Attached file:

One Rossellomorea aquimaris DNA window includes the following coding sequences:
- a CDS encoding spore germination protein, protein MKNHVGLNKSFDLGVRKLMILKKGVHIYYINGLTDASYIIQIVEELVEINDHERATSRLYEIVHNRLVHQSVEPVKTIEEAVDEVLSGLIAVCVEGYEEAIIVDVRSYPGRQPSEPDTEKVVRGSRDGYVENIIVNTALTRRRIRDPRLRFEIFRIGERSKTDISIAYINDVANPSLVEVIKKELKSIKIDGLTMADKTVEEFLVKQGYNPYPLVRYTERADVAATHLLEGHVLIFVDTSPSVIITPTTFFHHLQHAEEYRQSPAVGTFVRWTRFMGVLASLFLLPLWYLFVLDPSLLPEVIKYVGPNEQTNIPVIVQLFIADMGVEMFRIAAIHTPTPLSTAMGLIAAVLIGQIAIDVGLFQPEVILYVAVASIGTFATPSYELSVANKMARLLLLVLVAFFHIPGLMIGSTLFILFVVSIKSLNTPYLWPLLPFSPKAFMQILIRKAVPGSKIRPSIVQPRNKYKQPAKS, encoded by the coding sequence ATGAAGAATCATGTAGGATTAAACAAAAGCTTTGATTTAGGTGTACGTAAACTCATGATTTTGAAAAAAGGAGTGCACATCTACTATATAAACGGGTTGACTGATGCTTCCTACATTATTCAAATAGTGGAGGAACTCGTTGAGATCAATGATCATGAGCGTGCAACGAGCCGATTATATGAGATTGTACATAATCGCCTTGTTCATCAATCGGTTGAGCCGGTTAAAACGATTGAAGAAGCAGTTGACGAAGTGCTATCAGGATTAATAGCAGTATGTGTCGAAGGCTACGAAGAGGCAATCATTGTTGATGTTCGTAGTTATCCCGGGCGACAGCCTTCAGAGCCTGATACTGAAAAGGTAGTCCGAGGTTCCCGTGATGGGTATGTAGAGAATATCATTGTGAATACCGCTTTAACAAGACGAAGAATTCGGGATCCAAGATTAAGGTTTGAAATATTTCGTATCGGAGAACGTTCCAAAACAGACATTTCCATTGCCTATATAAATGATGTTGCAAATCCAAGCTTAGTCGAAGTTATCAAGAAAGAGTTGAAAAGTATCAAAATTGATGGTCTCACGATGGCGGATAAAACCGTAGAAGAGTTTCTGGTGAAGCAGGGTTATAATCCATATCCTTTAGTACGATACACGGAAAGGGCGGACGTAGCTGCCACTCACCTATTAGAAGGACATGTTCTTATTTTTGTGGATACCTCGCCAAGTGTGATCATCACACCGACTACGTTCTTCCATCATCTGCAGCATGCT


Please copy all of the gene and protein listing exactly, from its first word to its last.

One Rossellomorea aquimaris DNA window includes the following coding sequences:
- a CDS encoding spore germination protein, protein MKNHVGLNKSFDLGVRKLMILKKGVHIYYINGLTDASYIIQIVEELVEINDHERATSRLYEIVHNRLVHQSVEPVKTIEEAVDEVLSGLIAVCVEGYEEAIIVDVRSYPGRQPSEPDTEKVVRGSRDGYVENIIVNTALTRRRIRDPRLRFEIFRIGERSKTDISIAYINDVANPSLVEVIKKELKSIKIDGLTMADKTVEEFLVKQGYNPYPLVRYTERADVAATHLLEGHVLIFVDTSPSVIITPTTFFHHLQHAEEYRQSPAVGTFVRWTRFMGVLASLFLLPLWYLFVLDPSLLPEVIKYVGPNEQTNIPVIVQLFIADMGVEMFRIAAIHTPTPLSTAMGLIAAVLIGQIAIDVGLFQPEVILYVAVASIGTFATPSYELSVANKMARLLLLVLVAFFHIPGLMIGSTLFILFVVSIKSLNTPYLWPLLPFSPKAFMQILIRKAVPGSKIRPSIVQPRNKYKQPAKS, encoded by the coding sequence ATGAAGAATCATGTAGGATTAAACAAAAGCTTTGATTTAGGTGTACGTAAACTCATGATTTTGAAAAAAGGAGTGCACATCTACTATATAAACGGGTTGACTGATGCTTCCTACATTATTCAAATAGTGGAGGAACTCGTTGAGATCAATGATCATGAGCGTGCAACGAGCCGATTATATGAGATTGTACATAATCGCCTTGTTCATCAATCGGTTGAGCCGGTTAAAACGATTGAAGAAGCAGTTGACGAAGTGCTATCAGGATTAATAGCAGTATGTGTCGAAGGCTACGAAGAGGCAATCATTGTTGATGTTCGTAGTTATCCCGGGCGACAGCCTTCAGAGCCTGATACTGAAAAGGTAGTCCGAGGTTCCCGTGATGGGTATGTAGAGAATATCATTGTGAATACCGCTTTAACAAGACGAAGAATTCGGGATCCAAGATTAAGGTTTGAAATATTTCGTATCGGAGAACGTTCCAAAACAGACATTTCCATTGCCTATATAAATGATGTTGCAAATCCAAGCTTAGTCGAAGTTATCAAGAAAGAGTTGAAAAGTATCAAAATTGATGGTCTCACGATGGCGGATAAAACCGTAGAAGAGTTTCTGGTGAAGCAGGGTTATAATCCATATCCTTTAGTACGATACACGGAAAGGGCGGACGTAGCTGCCACTCACCTATTAGAAGGACATGTTCTTATTTTTGTGGATACCTCGCCAAGTGTGATCATCACACCGACTACGTTCTTCCATCATCTGCAGCATGCT